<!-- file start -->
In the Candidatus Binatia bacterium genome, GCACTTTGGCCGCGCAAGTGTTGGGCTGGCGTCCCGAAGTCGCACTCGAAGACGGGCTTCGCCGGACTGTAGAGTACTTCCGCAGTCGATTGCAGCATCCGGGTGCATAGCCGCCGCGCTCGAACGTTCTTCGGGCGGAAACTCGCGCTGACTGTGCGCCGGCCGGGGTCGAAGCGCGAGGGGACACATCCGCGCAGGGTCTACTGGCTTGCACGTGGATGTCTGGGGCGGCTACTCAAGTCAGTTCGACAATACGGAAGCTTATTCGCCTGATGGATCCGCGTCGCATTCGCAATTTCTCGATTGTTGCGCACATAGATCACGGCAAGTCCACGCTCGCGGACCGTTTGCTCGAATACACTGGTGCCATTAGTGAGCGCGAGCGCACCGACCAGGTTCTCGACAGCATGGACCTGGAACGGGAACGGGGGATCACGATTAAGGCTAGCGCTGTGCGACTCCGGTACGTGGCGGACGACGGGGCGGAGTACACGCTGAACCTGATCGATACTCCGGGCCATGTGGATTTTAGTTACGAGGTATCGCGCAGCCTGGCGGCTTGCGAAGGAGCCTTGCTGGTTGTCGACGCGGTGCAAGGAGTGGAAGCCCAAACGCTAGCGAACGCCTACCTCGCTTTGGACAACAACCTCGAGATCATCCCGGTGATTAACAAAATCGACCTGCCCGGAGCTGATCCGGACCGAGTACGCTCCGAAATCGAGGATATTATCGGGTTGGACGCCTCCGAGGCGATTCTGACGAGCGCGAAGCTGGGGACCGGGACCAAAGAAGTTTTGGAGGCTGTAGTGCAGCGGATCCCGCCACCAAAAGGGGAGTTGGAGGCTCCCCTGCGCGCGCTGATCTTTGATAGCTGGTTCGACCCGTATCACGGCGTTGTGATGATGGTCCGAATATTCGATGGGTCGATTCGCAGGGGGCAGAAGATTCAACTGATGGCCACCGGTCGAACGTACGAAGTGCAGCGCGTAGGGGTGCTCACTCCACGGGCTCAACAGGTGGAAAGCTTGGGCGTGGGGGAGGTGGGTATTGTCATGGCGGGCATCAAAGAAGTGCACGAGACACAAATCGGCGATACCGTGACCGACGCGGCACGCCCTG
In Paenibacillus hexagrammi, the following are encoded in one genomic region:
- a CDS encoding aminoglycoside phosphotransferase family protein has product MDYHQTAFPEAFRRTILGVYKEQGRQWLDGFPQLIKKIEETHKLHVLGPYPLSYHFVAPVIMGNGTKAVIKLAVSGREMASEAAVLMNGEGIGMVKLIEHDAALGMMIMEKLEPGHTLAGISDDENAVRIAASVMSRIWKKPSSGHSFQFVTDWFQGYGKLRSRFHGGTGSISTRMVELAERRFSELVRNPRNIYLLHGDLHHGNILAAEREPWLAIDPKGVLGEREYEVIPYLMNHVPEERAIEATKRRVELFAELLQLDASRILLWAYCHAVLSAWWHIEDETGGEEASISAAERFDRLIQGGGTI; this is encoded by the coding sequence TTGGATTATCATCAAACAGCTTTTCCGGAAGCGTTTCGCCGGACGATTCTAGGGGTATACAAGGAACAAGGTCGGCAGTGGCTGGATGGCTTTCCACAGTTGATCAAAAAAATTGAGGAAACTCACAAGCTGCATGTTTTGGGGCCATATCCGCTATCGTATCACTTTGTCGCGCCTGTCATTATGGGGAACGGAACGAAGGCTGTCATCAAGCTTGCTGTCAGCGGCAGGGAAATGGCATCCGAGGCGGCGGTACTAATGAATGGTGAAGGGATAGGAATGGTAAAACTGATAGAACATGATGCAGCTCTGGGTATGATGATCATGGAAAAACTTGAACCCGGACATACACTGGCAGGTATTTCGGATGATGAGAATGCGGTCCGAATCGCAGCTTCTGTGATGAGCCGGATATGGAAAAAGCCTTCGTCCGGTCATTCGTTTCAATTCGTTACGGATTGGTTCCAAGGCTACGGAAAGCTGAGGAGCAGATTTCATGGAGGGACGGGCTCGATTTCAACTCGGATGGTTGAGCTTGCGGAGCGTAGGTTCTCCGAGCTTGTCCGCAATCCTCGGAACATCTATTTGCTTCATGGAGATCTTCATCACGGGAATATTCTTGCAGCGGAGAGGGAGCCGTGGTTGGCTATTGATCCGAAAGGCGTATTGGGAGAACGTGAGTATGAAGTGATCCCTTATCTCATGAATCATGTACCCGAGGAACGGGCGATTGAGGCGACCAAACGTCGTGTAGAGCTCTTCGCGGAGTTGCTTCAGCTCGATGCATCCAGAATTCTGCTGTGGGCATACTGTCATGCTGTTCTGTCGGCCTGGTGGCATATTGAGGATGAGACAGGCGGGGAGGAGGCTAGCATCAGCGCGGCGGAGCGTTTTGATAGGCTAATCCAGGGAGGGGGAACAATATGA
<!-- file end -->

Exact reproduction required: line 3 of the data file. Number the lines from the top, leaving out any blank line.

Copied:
- a CDS encoding aminoglycoside phosphotransferase family protein has product MDYHQTAFPEAFRRTILGVYKEQGRQWLDGFPQLIKKIEETHKLHVLGPYPLSYHFVAPVIMGNGTKAVIKLAVSGREMASEAAVLMNGEGIGMVKLIEHDAALGMMIMEKLEPGHTLAGISDDENAVRIAASVMSRIWKKPSSGHSFQFVTDWFQGYGKLRSRFHGGTGSISTRMVELAERRFSELVRNPRNIYLLHGDLHHGNILAAEREPWLAIDPKGVLGEREYEVIPYLMNHVPEERAIEATKRRVELFAELLQLDASRILLWAYCHAVLSAWWHIEDETGGEEASISAAERFDRLIQGGGTI; this is encoded by the coding sequence TTGGATTATCATCAAACAGCTTTTCCGGAAGCGTTTCGCCGGACGATTCTAGGGGTATACAAGGAACAAGGTCGGCAGTGGCTGGATGGCTTTCCACAGTTGATCAAAAAAATTGAGGAAACTCACAAGCTGCATGTTTTGGGGCCATATCCGCTATCGTATCACTTTGTCGCGCCTGTCATTATGGGGAACGGAACGAAGGCTGTCATCAAGCTTGCTGTCAGCGGCAGGGAAATGGCATCCGAGGCGGCGGTACTAATGAATGGTGAAGGGATAGGAATGGTAAAACTGATAGAACATGATGCAGCTCTGGGTATGATGATCATGGAAAAACTTGAACCCGGACATACACTGGCAGGTATTTCGGATGATGAGAATGCGGTCCGAATCGCAGCTTCTGTGATGAGCCGGATATGGAAAAAGCCTTCGTCCGGTCATTCGTTTCAATTCGTTACGGATTGGTTCCAAGGCTACGGAAAGCTGAGGAGCAGATTTCATGGAGGGACGGGCTCGATTTCAACTCGGATGGTTGAGCTTGCGGAGCGTAGGTTCTCCGAGCTTGTCCGCAATCCTCGGAACATCTATTTGCTTCATGGAGATCTTCATCACGGGAATATTCTTGCAGCGGAGAGGGAGCCGTGGTTGGCTATTGATCCGAAAGGCGTATTGGGAGAACGTGAGTATGAAGTGATCCCTTATCTCATGAATCATGTACCCGAGGAACGGGCGATTGAGGCGACCAAACGTCGTGTAGAGCTCTTCGCGGAGTTGCTTCAGCTCGATGCATCCAGAATTCTGCTGTGGGCATACTGTCATGCTGTTCTGTCGGCCTGGTGGCATATTGAGGATGAGACAGGCGGGGAGGAGGCTAGCATCAGCGCGGCGGAGCGTTTTGATAGGCTAATCCAGGGAGGGGGAACAATATGA